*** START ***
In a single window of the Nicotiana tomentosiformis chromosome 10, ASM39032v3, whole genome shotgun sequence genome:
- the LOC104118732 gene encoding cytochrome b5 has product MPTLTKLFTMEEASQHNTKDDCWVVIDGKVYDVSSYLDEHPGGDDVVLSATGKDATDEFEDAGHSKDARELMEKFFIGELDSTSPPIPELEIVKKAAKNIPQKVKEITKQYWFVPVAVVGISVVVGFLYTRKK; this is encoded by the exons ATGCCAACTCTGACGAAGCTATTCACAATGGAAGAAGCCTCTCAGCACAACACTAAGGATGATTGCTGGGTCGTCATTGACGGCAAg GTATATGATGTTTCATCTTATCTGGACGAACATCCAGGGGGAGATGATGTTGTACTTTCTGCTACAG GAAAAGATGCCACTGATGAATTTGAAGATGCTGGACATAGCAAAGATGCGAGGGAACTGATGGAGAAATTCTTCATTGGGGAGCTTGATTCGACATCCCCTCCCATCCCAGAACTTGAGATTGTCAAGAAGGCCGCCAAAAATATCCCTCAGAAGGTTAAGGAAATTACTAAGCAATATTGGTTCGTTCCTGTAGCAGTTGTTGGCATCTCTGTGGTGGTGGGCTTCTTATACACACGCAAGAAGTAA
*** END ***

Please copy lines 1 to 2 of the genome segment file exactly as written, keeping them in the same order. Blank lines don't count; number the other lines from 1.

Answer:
In a single window of the Nicotiana tomentosiformis chromosome 10, ASM39032v3, whole genome shotgun sequence genome:
- the LOC104118732 gene encoding cytochrome b5 has product MPTLTKLFTMEEASQHNTKDDCWVVIDGKVYDVSSYLDEHPGGDDVVLSATGKDATDEFEDAGHSKDARELMEKFFIGELDSTSPPIPELEIVKKAAKNIPQKVKEITKQYWFVPVAVVGISVVVGFLYTRKK; this is encoded by the exons ATGCCAACTCTGACGAAGCTATTCACAATGGAAGAAGCCTCTCAGCACAACACTAAGGATGATTGCTGGGTCGTCATTGACGGCAAg GTATATGATGTTTCATCTTATCTGGACGAACATCCAGGGGGAGATGATGTTGTACTTTCTGCTACAG GAAAAGATGCCACTGATGAATTTGAAGATGCTGGACATAGCAAAGATGCGAGGGAACTGATGGAGAAATTCTTCATTGGGGAGCTTGATTCGACATCCCCTCCCATCCCAGAACTTGAGATTGTCAAGAAGGCCGCCAAAAATATCCCTCAGAAGGTTAAGGAAATTACTAAGCAATATTGGTTCGTTCCTGTAGCAGTTGTTGGCATCTCTGTGGTGGTGGGCTTCTTATACACACGCAAGAAGTAA